Tired of Overpromising with ADHD? Break Free with 6 Proven Steps
Updated: Oct 26
In the moment, jumping in to say "yes" feels like a beautiful opportunity. Our eyes widen, and we light up inside. We imagine feeling helpful, valued, and giving — what could be better?
Having ADHD myself, I have experienced these thoughts & feelings many times. I have impulsively pounced on opportune moments to volunteer myself without giving any thought to whether I would be able to come through.
Whether it's a promise to help a friend or family member or agreeing to take on too much responsibility at work, what begins as a positive promise can often end up in disappointment. It can cause you stress and the other person bad feelings.
"People with ADHD very much intend to do something when they say it," says Steven Safren, Ph.D., director of behavioral medicine in the Department of Psychiatry at Massachusetts General Hospital. It comes from a good place, but symptoms can hinder delivery.
What Drives Us to Overpromise with ADHD?
Our ADHD brains tend to:
• Be impulsive
Our limbic system (the part of the brain responsible for our emotional responses) will often say yes without pausing long enough to check in with the brain's boss — the frontal lobe — where our executive functions exist (e.g., time management, planning, prioritizing, organization).
• People please
We may believe that others will like us more if we agree to deliver, so we volunteer to make others happy.
• Want to prove themselves
We are all too aware of our history of having mishaps and not coming through. "Sometimes we jump in to help make up for past mistakes. But that sets people up for failure", said J. Russell Ramsay, a clinical psychologist and the author of five books related to adult ADHD.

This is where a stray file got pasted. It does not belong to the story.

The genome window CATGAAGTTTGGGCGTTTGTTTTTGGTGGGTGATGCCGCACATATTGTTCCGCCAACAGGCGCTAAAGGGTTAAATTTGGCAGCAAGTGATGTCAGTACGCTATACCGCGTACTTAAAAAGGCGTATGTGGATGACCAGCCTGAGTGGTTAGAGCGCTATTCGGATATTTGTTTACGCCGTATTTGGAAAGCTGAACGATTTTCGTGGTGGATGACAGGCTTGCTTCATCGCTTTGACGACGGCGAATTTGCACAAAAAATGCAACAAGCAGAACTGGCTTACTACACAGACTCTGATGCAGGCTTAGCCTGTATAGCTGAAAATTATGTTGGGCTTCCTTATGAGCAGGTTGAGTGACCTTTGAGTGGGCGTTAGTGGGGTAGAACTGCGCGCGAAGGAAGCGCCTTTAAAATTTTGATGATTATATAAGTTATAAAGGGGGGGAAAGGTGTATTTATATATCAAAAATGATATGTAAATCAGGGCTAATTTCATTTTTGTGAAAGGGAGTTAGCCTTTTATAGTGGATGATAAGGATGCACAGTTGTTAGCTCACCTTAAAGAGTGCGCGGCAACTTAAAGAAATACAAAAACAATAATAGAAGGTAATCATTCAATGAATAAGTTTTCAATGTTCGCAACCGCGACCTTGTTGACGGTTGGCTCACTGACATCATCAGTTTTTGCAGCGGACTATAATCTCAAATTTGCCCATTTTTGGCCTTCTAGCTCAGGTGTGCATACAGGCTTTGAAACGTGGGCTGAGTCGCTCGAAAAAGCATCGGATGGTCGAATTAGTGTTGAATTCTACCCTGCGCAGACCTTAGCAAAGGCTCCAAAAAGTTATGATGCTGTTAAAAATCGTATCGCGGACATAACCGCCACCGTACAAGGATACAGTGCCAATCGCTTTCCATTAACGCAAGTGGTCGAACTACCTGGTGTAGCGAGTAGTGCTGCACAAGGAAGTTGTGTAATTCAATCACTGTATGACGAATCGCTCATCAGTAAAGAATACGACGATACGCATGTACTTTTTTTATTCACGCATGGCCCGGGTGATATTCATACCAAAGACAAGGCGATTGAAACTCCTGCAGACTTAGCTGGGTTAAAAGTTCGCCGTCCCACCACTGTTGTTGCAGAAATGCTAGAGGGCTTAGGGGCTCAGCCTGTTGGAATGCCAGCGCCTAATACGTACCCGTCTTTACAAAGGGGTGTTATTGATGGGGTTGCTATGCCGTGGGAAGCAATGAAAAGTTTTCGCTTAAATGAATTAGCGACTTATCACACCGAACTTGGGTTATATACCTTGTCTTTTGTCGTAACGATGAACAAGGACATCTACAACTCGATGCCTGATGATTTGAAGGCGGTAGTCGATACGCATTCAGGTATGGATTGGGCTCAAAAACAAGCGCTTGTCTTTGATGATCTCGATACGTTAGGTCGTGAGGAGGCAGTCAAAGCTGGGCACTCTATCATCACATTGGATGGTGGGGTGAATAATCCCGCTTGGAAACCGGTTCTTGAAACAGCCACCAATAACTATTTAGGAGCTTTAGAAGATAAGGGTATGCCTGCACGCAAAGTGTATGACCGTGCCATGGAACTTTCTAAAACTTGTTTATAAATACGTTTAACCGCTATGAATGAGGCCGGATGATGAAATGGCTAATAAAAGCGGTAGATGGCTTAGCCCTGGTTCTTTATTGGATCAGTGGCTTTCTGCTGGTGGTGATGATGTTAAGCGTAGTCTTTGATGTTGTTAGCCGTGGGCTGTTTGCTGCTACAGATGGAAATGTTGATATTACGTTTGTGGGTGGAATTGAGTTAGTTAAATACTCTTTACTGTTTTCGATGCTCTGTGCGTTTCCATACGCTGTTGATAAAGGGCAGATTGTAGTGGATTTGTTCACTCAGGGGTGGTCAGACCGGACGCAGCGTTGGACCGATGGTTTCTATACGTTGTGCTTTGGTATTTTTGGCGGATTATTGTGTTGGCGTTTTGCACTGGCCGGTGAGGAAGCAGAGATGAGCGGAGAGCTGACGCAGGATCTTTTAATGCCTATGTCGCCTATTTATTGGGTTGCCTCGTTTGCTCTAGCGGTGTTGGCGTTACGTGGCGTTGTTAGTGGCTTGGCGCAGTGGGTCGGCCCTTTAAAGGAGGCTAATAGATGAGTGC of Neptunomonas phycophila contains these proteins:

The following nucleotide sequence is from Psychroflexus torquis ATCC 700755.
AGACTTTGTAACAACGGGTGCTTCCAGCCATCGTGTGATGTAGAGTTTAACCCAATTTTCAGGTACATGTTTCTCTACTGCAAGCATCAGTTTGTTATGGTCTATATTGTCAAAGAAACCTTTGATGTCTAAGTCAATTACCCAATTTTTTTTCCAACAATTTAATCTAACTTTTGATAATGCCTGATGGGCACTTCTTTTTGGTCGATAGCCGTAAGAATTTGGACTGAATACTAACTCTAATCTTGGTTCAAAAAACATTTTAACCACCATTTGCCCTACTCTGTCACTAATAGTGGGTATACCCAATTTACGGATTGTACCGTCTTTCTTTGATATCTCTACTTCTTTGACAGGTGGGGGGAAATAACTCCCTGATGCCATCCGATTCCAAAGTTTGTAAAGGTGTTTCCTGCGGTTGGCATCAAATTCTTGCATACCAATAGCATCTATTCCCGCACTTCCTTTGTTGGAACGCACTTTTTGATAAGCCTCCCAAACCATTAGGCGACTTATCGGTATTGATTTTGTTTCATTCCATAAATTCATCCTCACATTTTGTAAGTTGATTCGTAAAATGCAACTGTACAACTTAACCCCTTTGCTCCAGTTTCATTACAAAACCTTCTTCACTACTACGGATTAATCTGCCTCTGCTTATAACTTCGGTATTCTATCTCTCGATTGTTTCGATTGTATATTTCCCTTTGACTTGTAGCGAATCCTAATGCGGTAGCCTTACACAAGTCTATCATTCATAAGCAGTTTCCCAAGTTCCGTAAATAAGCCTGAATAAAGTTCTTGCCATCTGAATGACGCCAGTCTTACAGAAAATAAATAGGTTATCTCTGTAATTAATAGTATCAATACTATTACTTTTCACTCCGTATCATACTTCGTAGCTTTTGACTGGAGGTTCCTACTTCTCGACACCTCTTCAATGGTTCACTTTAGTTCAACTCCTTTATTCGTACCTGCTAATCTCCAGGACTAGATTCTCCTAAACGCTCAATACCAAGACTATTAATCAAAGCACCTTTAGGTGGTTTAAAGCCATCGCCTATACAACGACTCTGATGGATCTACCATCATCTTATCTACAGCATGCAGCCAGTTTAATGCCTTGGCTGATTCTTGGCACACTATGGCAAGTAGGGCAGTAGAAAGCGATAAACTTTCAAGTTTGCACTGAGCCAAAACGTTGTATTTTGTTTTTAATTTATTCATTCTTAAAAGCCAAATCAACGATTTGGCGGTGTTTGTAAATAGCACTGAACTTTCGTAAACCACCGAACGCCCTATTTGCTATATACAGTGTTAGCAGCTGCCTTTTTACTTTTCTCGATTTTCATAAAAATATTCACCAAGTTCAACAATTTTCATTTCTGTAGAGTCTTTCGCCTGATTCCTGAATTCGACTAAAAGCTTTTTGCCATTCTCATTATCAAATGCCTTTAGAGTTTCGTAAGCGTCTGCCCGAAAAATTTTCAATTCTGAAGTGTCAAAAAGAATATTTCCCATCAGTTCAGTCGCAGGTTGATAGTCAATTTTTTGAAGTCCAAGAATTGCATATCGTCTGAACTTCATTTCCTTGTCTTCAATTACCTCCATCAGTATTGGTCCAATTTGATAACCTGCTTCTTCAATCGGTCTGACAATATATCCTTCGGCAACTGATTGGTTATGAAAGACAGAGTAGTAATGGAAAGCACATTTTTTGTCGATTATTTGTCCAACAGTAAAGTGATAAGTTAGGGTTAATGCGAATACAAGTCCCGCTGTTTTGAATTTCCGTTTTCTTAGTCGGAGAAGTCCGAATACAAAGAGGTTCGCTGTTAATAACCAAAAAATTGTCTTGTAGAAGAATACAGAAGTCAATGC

• Live in the “NOW”
Thinking about the future is not nearly as interesting! With ADHD, we struggle with estimating time, and the future can feel so far away. We tend to live in the “NOW” and push off how we will satisfy the pledge until later.
How Can We Tame Our Overpromising Muscle?
"The Power of the Pause" is proven to help!
Pausing enables us to stop to check in with the boss of our brain. We must consider our time management, planning, and prioritizing, or whether we are fully equipped to help!
Without adequately considering these pieces before we commit, our offer may not be realistic and might backfire. The consequences can be messy, and we can be very hard on ourselves in the aftermath.
Pausing, though, is very challenging for those with ADHD. Our brains crave action and forward movement and the dopamine boost we get from it. We want to move full speed ahead, but what we need most is to SLOW down.
Implementing the "Power of the Pause" is a skill that helps us put on the brakes BEFORE making a promise. Practicing these 6 steps is a proven way to tame this muscle!
Create a Pause with 6 Steps
STEP 1. Notice
Begin by paying close attention to the feelings that arise when you have the urge to commit. Notice that spark of energy and where you feel it in your body. This will be your signal to put on the brakes!
STEP 2. Breathe
Breathe in deeply for 3 seconds and then blow out, to allow oxygen to enter your frontal lobe. This will help to calm your nervous system and increase self-regulation.
STEP 3. Name it
Identify the emotion you're experiencing as you are tempted to say yes immediately. Try to give it a name, like "Excitement" or "Helping Eagerness." This will help slow down your brain's rush to commitment.
STEP 4. Sit with it
Think for a moment if you can do what you're about to say you'll do. Permit yourself to take time to map out whether it is realistic. Think of it as checking your schedule before accepting an invitation.
STEP 5. Connect to "future you"
Consider the kind of person you aspire to be. If it's someone who can be relied upon to honor their commitments, use this vision to guide your decision-making.
STEP 6. Set a limit
Saying "no" can be especially challenging for those with ADHD, but with practice, you will build this muscle. Remember that when boundaries are communicated with kindness, it not only fills us with higher energy but also earns people's respect.
"The power of the pause" is an essential tool for ADHD brains. It might be difficult at first, so remember to celebrate your progress and give yourself grace as you learn this new skill.
Eventually, it will empower you to take control of your commitments, have less stress in relationships, and show up as the person you want to be. Saying, "no" to overcommitting, means saying YES to yourself!
You got this!
P.S. To learn how coaching helps those with ADHD live to their full potential and feel more fulfilled, click here for a FREE 30-minute coaching chat with Julie.
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